Good news on my scans, Well I think I was a bit too optimistic regarding my scans. They are not quite stable, and a change in treatment in the near future will be a reality soon. But today is still a special holiday! No pink ribbons for this day. This is a way for us stage IV-ers to get some meaningful recognition. We’re here, we’re living. Some of us still run, and swim, and play piano and take lessons and cook! Many cities (including New York, Princeton, NJ, and Tampa, Florida) have recognized this day!
This article by the President of Metastatic Breast Cancer Foundation says it all about what is like living with metastatic breast cancer, and why many of us do NOT appreciate or like the pink ribbon culture, and all the cause marketing that accompanies it (Yes, that is what it is called cause marketing – to get you the consumer to buy more. We all have enough stuff already, donate to a research foundation, hospital, or donate to MBCN, or hell donate to an individual. Also, donate just doesn’t mean money either, your time and energy are far more valuable.) I can’t tell you how many times I cringe when I see pink or ribbons. Anyway, please read on.
By Ellen Moskowitz – President, Metastatic Breast Cancer Foundation
Oct 7, 2009 – 10:23:33 AM
(HealthNewsDigest.com) – It’s October. The pink ribbons are out. Survivors flock to tell their success stories. We hear how they fought hard and won the battle and can now move on and get back to their life – usually as a ‘better person’ for the experience. We all applaud. It feels good. There is closure and we all love closure. But what about the 30% of those with breast cancer whose cancer has spread beyond the breast to the bone or a vital organ ( usually the lungs, liver, brain)? That 30% is the metastatic population.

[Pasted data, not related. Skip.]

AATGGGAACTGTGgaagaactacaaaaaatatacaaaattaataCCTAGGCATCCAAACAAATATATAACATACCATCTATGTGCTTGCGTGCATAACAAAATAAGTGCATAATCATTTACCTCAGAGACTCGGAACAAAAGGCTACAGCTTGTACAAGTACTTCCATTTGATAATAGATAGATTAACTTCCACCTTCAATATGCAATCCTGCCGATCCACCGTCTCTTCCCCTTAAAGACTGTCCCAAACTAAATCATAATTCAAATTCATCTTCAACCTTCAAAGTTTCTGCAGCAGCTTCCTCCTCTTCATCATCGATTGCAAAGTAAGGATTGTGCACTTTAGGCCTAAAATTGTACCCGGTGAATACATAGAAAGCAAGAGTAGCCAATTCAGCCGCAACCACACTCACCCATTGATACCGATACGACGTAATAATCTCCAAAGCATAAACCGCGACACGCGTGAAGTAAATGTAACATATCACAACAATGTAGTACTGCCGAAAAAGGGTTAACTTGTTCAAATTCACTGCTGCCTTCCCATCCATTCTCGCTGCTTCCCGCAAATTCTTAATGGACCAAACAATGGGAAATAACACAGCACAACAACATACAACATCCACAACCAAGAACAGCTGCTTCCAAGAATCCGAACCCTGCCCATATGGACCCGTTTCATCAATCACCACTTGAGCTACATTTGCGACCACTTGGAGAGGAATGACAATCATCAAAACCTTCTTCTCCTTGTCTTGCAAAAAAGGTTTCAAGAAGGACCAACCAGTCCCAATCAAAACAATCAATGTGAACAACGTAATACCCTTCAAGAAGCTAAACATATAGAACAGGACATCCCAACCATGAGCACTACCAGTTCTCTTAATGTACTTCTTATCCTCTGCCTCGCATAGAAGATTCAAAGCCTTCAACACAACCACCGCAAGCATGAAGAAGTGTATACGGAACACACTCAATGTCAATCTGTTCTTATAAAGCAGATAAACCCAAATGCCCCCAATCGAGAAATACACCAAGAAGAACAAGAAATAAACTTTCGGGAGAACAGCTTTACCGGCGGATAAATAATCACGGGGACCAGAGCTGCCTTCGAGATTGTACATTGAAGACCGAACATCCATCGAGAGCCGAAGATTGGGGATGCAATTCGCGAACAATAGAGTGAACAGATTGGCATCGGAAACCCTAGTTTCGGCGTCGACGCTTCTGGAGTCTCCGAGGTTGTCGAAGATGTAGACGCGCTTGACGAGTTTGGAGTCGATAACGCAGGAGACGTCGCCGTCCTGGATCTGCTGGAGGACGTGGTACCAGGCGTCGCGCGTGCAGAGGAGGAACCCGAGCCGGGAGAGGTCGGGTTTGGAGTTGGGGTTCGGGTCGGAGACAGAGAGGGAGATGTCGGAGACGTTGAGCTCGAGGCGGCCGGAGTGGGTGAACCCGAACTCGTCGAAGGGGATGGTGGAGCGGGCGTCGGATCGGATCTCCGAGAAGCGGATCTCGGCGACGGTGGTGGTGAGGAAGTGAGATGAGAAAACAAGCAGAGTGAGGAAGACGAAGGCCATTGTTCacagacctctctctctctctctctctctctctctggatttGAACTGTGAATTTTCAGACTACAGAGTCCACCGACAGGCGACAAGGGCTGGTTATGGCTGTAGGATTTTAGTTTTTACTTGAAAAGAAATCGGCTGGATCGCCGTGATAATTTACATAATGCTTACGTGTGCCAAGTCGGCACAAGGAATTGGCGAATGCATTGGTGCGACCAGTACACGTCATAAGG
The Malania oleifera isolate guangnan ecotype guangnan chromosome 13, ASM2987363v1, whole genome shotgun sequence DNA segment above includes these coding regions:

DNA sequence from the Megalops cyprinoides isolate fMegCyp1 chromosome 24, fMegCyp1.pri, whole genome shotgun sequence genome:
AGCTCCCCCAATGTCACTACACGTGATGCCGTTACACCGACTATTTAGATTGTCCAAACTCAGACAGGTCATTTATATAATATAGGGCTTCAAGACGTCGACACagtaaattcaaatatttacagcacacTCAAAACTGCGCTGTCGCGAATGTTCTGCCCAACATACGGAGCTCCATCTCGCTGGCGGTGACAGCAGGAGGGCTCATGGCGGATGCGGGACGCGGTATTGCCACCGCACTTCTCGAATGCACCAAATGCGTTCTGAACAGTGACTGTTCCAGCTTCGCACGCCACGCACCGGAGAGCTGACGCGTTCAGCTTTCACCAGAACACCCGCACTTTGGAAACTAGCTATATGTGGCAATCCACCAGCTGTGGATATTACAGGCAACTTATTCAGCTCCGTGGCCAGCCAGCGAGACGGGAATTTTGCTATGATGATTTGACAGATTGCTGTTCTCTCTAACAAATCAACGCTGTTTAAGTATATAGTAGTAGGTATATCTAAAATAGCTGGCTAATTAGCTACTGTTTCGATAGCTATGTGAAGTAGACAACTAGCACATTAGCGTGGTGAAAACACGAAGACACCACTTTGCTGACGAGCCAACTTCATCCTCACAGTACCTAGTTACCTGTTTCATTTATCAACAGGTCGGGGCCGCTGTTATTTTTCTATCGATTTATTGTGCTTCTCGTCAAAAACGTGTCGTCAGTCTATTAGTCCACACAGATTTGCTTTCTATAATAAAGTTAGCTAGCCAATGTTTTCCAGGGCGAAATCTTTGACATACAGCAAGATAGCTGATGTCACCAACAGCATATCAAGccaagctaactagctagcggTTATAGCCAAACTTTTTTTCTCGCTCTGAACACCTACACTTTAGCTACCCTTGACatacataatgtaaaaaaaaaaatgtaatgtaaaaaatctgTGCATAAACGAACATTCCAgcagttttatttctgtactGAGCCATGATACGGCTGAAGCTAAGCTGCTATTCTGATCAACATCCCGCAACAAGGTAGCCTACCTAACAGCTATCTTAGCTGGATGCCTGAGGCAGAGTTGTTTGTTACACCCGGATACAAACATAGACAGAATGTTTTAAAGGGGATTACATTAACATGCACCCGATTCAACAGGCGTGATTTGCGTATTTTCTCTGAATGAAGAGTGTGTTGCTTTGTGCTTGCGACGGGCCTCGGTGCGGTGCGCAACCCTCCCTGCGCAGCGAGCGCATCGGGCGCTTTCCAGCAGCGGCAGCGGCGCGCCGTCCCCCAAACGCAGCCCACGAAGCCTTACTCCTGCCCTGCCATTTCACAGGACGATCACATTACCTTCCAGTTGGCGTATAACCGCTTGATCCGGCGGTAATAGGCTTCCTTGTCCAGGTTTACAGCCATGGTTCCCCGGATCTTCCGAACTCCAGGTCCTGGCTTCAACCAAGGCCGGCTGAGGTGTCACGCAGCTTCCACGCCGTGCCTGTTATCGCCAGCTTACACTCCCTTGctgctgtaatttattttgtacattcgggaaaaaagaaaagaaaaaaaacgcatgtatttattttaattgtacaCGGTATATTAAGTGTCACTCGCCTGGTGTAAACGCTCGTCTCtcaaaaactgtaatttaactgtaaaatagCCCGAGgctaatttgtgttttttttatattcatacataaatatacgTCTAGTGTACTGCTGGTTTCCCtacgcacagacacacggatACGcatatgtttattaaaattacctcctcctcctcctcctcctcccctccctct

Everyone knows someone who had surgery, chemo, radiation and then struggled with their fears and finally got their life back on track. Everyone knows someone who died of metastatic breast cancer. What people don’t know is that, in the United States, there are 155,000 of us currently living with metastatic breast cancer.
CANCER IS A GROWTH – NOT A GROWTH EXPERIENCE
Those of us living with metastatic breast cancer don’t have a story that can be tied up with a pretty pink ribbon. We don’t ever get to move on and get back to our life. Cancer treatment IS our life.
There is no cure for us BUT there are treatments – and we stay on treatments forever. And that is a good thing. The bad news is that the cancer cells learn how to outsmart the treatment drug, and then the treatment fails us and we need to go on to the next treatment – always living with the fear of running out of treatments. It’s the feeling of being in an eternal race.
We don’t fit in with all the cheering about ‘beating the disease’. We have to learn how to live with the ever-present anxiety of knowing it is a matter of time till the present treatment stops working. We are left trying to explain to friends and family why we are still on chemo. The world likes closure and we have no closure. Our treatments go on and on and on – we hope for a very long time.
METASTATIC BREAST CANCER AWARENESS DAY
Back in 2007, several of us living with metastatic disease were sitting around Nina’s dining room table, struggling for ideas. What could the Metastatic Breast Cancer Network (MBCN) do to help bring this disease out of the shadows? We realized that if we were to ever impact funding and research to extend to those whose cancer has already spread, we would have to bring awareness to this disease and get us out of the shadows.